As mentioned above, this is a scoping opinion, so the council does not normally take comments on such an application, however writing to the council about the proposal at this early stage will certainly give the council an indication of local feeling as and when Reading Football Club attempt a full application.
We have a new consultation company, with a new website asking for our opinions – the vast majority of local residents should have received a card through the door from Meeting Place Communications, who Crest Nicholson have given the ongoing hot potato of the name of the development.
Of course Crest Nicholson has consulted on this once already, and hit the problems caused by the location falling across three different parish council areas, so they got the Barkham “anything but Arborfield” arguments, along with finding that the residents of the almost a thousand homes already within the Strategic Development Location boundary being quite clear that they live in Arborfield and being less than enthusiastic about a change of name. The other point is that they are only consulting on a name for half the development – you will note that the wording on the card talks about 2,000 homes, not the 3,500 that will make up the complete SDL, this of course is because the Marino Family Trust are putting forward their plans quite separately and up to now have been referring to their development as Hogwood Garden Village.
We’ve seen one or two suggestions, many are some variation of Arborfield, so Arborfield Green has been suggested which would give a new identity to the development that would be something the existing residents who live in Arborfield could adopt without too much of an issue. Another resident responded that they should “just drop the ridiculous Garden Village” and call it Arborfield. The suggestion from another resident that they should name it Mordor raised some laughs as well.
The consultation is running until 4th December. Whatever name is picked will primarily be used for the Crest Nicholson marketing of the new development, certainly the discussions we have had indicate that any process to formally change parish boundaries or create a new official identity around the development is a very long way off, so ultimately if they want to include the residents in the almost a thousand existing homes in their new community Crest Nicholson really need to choose an identity that includes them.
That brings us on to an interesting meeting that Crest Nicholson organised with residents from within the SDL a few weeks back many of whom had contacted Crest over various issues over the past few months. Hugo Reeve highlighted at that meeting that the development at Arborfield is relatively unusual for several reasons, firstly that it is split between three parishes, but also that there are a significant number of existing residents, both the continuing army presence in the retained Garrison housing now being used by Aldershot based personnel, and also the large numbers of civilian homes, many built as a result of previous MoD land sales, but many more who have lived here for decades. Crest are very aware of the risks this situation brings, primarily that it is very easy for a classic us and them situation to develop. As such they were very keen to try and understand how residents use the site now, and what problems and issues there are.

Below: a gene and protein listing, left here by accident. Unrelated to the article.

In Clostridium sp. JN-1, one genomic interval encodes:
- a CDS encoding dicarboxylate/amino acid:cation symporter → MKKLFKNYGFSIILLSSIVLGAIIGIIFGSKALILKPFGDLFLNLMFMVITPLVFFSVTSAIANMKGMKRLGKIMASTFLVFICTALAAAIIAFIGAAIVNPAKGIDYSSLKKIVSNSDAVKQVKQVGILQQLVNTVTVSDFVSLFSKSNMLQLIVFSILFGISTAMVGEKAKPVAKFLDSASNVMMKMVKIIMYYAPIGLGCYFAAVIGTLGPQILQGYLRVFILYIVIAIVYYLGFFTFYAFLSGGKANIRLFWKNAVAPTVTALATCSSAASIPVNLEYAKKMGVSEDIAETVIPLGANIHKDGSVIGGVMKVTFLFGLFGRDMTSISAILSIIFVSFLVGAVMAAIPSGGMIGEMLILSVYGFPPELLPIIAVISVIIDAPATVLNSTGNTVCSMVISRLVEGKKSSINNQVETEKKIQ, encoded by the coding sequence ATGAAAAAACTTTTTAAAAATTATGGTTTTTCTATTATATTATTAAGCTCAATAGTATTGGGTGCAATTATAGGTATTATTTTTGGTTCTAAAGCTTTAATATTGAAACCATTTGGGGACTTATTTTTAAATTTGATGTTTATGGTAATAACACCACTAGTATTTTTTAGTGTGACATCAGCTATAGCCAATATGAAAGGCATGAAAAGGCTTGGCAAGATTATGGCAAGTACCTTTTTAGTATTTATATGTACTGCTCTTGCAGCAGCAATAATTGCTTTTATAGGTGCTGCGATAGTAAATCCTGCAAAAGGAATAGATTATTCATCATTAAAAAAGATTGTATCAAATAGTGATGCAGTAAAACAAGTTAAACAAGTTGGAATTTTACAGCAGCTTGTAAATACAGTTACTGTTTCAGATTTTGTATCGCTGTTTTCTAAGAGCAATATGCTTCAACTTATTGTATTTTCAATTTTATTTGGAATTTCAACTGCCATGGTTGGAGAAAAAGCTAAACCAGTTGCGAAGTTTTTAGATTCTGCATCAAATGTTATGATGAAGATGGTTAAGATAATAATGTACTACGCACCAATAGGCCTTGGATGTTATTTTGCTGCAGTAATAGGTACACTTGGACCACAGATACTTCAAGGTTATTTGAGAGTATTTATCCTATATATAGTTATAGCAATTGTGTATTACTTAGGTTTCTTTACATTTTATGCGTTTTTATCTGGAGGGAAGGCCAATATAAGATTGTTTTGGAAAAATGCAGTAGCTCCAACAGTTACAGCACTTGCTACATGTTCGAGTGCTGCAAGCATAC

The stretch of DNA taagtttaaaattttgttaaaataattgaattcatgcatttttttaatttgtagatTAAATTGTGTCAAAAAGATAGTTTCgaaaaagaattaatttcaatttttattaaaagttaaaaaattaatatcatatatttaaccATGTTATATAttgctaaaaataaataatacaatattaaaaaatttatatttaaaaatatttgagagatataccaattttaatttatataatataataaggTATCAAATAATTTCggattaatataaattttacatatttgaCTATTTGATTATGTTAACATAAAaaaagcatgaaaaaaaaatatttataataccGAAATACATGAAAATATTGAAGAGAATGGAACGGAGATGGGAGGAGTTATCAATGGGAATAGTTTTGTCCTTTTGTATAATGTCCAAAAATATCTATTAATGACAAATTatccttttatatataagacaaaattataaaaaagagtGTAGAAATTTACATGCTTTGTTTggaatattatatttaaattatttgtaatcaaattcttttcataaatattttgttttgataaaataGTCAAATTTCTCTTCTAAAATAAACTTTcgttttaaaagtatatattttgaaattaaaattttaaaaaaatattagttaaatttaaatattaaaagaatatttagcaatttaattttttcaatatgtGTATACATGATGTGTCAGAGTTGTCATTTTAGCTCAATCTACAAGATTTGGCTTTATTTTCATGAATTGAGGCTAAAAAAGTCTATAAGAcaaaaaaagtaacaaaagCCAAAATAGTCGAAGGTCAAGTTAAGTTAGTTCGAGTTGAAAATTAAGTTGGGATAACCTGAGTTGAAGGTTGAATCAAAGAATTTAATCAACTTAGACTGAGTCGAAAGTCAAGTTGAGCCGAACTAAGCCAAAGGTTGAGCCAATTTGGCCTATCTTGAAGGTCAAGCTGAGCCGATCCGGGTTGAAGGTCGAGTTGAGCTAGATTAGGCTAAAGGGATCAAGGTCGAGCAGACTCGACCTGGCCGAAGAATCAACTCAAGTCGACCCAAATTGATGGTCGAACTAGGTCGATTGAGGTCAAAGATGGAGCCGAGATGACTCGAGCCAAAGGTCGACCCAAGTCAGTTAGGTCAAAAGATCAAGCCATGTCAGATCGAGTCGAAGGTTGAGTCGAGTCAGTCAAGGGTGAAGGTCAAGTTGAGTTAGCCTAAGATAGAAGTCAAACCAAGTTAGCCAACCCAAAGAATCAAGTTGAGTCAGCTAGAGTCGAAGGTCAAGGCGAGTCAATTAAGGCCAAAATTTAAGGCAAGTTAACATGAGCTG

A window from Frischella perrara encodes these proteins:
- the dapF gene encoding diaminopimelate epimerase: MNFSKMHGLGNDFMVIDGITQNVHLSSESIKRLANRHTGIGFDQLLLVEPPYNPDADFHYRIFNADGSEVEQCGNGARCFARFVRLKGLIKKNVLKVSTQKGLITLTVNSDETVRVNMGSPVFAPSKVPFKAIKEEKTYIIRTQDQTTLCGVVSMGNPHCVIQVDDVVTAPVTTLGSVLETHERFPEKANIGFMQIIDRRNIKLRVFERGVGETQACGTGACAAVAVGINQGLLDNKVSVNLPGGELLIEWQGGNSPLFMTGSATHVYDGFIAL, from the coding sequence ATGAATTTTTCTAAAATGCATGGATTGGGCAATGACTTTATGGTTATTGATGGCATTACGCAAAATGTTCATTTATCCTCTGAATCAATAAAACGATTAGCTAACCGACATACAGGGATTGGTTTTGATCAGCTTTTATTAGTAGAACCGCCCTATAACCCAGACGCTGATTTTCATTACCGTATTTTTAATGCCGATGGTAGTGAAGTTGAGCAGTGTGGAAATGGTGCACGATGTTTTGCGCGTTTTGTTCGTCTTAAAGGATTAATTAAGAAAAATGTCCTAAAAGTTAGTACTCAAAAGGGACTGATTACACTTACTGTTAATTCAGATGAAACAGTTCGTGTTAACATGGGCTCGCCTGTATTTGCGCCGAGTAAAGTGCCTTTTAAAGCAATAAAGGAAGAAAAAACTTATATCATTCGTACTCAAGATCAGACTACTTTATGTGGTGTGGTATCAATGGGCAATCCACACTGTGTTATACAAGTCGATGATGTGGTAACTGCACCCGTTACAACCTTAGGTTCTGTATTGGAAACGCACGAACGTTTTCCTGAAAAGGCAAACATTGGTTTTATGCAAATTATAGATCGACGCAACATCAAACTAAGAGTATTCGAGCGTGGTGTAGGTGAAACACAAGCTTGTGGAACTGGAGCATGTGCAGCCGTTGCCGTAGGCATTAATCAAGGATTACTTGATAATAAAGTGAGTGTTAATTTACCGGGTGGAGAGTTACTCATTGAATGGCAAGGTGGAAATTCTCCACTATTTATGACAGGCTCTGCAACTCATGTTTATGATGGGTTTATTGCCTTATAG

What was interesting from the discussions was that even for the non-military personnel a lot of life revolved around the army presence. So residents valued the open access we have been given to army owned facilities, whether that is simply walking the dog around the army playing fields, events in the Garrison Community Centre, attending services at the Garrison Church or using the Garrison Post Office and shop before the MoD closed it and moved it behind the wire. Residents also valued the community events the Army hosted during the year, at the time of the meeting coming up to Bonfire Night the Garrison Fireworks that the wider community could also attend were mentioned. Whilst residents here participated in village events such as the village fete and would walk up to the village shop, the clear separation between the housing around the Garrison and Arborfield village – the sign for Arborfield is on the road between the Langley Common Road roundabout and Arborfield Cross for example – means that for residents here whilst they feel part of Arborfield there is also a distinct community down here around the Garrison.
What was highlighted was that even though army personnel were remaining, much of what we used was being removed. The Post Office and shop were both closed to civilian residents a while ago, but the MoD had closed the replacement Post Office for military personnel behind the wire and the shop as part of the base closure. There had been much local publicity about the attempt to close the community centre, the centre being saved in part by local support. The MoD has withdrawn support for the church, Crest Nicholson highlighted that this was in the process of being transferred to be run locally with clergy coming from Finchampstead to take the services, again despite the church continuing to be the local point of focus for military families. Subsequent to that we have found out that the large playground that the MoD currently looks after next to the old Post Office location is to be closed, again because the MoD are not willing to look after it. The MoD, over objections from local residents and even Crest Nicholson themselves have fenced off the field used by dog walkers.